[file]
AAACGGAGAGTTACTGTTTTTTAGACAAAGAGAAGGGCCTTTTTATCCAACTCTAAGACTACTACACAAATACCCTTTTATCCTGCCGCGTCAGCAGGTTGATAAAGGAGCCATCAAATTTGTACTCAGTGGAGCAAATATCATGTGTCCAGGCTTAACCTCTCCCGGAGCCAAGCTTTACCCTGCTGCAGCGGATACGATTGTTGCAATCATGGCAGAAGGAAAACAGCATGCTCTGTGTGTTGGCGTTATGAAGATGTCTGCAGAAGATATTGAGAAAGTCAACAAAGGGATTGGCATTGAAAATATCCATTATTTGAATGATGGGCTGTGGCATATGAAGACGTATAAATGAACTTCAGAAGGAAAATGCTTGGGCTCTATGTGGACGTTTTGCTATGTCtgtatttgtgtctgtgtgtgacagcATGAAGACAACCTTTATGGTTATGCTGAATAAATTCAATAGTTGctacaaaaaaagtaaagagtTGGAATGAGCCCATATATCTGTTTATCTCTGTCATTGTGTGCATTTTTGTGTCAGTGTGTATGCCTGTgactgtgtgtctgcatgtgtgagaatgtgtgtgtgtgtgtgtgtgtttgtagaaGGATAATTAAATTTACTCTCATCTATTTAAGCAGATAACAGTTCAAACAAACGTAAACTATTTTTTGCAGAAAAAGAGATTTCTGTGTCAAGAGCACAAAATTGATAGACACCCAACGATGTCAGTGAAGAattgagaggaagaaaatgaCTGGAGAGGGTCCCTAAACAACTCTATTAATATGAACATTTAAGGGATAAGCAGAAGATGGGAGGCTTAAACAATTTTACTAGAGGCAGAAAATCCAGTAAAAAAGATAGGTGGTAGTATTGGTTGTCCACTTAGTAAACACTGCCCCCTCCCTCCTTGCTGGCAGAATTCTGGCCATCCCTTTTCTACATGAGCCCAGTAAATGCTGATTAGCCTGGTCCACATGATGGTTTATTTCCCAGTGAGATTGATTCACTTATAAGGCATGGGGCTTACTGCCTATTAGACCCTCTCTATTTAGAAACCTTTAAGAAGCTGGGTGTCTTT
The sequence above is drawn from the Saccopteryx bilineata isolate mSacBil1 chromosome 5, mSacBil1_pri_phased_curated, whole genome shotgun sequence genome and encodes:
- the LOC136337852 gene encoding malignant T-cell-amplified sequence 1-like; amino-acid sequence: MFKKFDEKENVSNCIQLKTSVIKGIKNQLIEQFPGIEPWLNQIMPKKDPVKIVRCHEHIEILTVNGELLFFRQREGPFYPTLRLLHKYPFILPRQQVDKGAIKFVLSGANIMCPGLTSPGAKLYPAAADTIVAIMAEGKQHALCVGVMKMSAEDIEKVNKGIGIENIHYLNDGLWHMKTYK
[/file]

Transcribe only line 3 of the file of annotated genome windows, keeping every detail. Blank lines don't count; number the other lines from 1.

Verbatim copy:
- the LOC136337852 gene encoding malignant T-cell-amplified sequence 1-like; amino-acid sequence: MFKKFDEKENVSNCIQLKTSVIKGIKNQLIEQFPGIEPWLNQIMPKKDPVKIVRCHEHIEILTVNGELLFFRQREGPFYPTLRLLHKYPFILPRQQVDKGAIKFVLSGANIMCPGLTSPGAKLYPAAADTIVAIMAEGKQHALCVGVMKMSAEDIEKVNKGIGIENIHYLNDGLWHMKTYK